Monday, April 24, 2006

Lagrangian Points and Nasa's Plan to Explore Space

Author: David Craig

October 3, 2005

Nasa is relying on its ability to determine the Lagrangian points between every set of planets, moons, asteroids, etcetera it intends to explore in order to implement its plan of successful interplanetary space exploration. Although this at first may seem to be a vague and mystical concept, foreign to all but the most overeducated of astrophysicists, in fact it is really quite simple to understand.

The Lagrangian in physics is merely nothing more than an alternative set of two equations for Newton's second law; force equals mass times acceleration. A Lagrangian point between two bodies exerting competing forces on a body therefore is a point at which the forces are equal and opposite. According to Newton's third law, if the net force on a body is zero it will stay at rest if at rest and if in motion it will stay in motion.

In mathematical terms, visualize a graph of a big bowl. The Lagrangian point is the point at the very bottom of the bowl. The energy from the very bottom of the bowl to the top represents the maximum energy required to kick a body at the bottom of the bowl out of the bowl and keep it from rolling back to return to its state of minimum energy. Therefore, in this case of a mass under the influence of two competing gravitational forces, the Lagrangian points are the orbits in which the mass in question will have the greatest ability to withstand the biggest change in net force upon it that would disturb it into an unstable orbit.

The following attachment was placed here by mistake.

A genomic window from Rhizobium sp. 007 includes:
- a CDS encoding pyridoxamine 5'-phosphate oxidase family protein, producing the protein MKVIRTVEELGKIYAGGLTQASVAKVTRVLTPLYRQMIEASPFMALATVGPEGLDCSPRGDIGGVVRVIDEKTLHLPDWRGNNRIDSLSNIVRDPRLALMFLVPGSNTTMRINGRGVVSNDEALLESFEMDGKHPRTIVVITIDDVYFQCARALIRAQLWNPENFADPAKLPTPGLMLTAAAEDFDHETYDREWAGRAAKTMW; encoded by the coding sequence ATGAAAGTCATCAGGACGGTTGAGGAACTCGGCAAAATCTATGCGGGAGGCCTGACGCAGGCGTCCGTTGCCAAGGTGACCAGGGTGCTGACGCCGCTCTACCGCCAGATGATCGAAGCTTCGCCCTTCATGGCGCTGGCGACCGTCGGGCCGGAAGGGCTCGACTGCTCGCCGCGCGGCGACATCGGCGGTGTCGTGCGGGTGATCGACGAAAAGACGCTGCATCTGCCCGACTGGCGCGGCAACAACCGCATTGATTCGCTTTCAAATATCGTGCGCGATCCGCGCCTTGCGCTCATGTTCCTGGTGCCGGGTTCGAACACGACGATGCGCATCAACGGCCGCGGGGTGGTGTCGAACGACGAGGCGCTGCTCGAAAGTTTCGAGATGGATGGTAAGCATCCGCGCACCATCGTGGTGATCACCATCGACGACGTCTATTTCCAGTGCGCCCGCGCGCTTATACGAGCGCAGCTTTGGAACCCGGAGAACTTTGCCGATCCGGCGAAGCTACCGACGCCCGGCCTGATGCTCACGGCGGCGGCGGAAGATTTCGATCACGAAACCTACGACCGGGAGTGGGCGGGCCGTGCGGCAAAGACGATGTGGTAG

How this relates to Nasa and its plans for future space travel is that they have the ability to find the solutions of these formulas to determine the Lagrangian points lying between adjacent planetary bodies along the proposed route of space travel. They are planning to put space stations at these locations. This will make it possible to create stepping stones to extend space exploration outwards as far as you want to go. As it would be unrealistic to expect any spacecraft to be able to return to earth from deep space in the case of emergency or the need for repairs, this makes it hypothetically feasible to conduct space travel without limits in the future.

Sources: 1) NASA Reveals New Plan for the Moon, Mars & Outward By Leonard David; Senior Space Writer - Space.com

About the author: M.S. Physics - University of Minnesota

B.S. Computer Science - University of Oregon

Visit Nasa and General Astronomy Information for more pertinent Nasa and astronomy articles.

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